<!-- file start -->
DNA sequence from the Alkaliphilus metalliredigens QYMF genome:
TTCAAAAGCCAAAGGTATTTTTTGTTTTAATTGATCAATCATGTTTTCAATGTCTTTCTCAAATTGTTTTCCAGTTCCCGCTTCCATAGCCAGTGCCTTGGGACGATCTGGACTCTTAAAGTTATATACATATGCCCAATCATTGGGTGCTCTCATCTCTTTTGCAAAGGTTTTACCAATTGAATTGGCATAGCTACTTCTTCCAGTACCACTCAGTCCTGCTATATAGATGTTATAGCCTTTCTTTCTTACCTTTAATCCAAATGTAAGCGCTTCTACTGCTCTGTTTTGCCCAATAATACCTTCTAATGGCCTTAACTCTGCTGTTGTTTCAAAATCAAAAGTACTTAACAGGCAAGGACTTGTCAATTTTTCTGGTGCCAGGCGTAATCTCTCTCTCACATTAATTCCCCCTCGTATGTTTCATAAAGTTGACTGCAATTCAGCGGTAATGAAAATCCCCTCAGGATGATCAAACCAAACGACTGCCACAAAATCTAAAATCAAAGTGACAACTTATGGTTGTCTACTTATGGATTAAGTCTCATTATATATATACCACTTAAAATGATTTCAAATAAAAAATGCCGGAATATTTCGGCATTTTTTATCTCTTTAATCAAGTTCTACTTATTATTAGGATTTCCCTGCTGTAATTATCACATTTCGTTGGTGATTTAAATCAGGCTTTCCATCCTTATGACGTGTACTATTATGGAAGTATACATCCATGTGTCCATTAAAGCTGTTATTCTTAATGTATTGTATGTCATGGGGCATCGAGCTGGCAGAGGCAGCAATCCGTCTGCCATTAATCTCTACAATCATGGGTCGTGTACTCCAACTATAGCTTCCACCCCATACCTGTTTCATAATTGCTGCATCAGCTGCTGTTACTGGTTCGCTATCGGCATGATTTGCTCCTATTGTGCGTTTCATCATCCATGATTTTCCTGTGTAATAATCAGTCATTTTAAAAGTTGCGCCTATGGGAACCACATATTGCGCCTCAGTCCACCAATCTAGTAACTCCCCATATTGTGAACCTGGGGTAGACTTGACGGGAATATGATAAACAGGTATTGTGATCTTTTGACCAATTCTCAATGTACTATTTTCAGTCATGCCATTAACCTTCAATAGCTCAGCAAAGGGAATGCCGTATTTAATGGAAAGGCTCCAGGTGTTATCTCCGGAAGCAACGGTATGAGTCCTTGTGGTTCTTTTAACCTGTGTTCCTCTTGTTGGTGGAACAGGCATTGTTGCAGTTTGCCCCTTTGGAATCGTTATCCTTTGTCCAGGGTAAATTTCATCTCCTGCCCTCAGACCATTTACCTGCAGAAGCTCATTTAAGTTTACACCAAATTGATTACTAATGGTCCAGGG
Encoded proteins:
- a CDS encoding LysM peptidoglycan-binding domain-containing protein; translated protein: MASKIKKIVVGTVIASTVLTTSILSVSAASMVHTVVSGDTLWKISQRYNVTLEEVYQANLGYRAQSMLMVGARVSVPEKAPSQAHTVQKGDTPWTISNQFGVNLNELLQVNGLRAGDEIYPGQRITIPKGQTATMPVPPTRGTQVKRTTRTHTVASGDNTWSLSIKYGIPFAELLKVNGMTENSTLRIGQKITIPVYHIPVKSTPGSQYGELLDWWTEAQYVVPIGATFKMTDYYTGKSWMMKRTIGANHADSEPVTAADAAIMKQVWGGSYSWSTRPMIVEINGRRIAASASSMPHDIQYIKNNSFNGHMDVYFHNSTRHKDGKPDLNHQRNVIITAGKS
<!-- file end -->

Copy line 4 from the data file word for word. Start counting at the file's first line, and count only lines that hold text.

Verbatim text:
- a CDS encoding LysM peptidoglycan-binding domain-containing protein; translated protein: MASKIKKIVVGTVIASTVLTTSILSVSAASMVHTVVSGDTLWKISQRYNVTLEEVYQANLGYRAQSMLMVGARVSVPEKAPSQAHTVQKGDTPWTISNQFGVNLNELLQVNGLRAGDEIYPGQRITIPKGQTATMPVPPTRGTQVKRTTRTHTVASGDNTWSLSIKYGIPFAELLKVNGMTENSTLRIGQKITIPVYHIPVKSTPGSQYGELLDWWTEAQYVVPIGATFKMTDYYTGKSWMMKRTIGANHADSEPVTAADAAIMKQVWGGSYSWSTRPMIVEINGRRIAASASSMPHDIQYIKNNSFNGHMDVYFHNSTRHKDGKPDLNHQRNVIITAGKS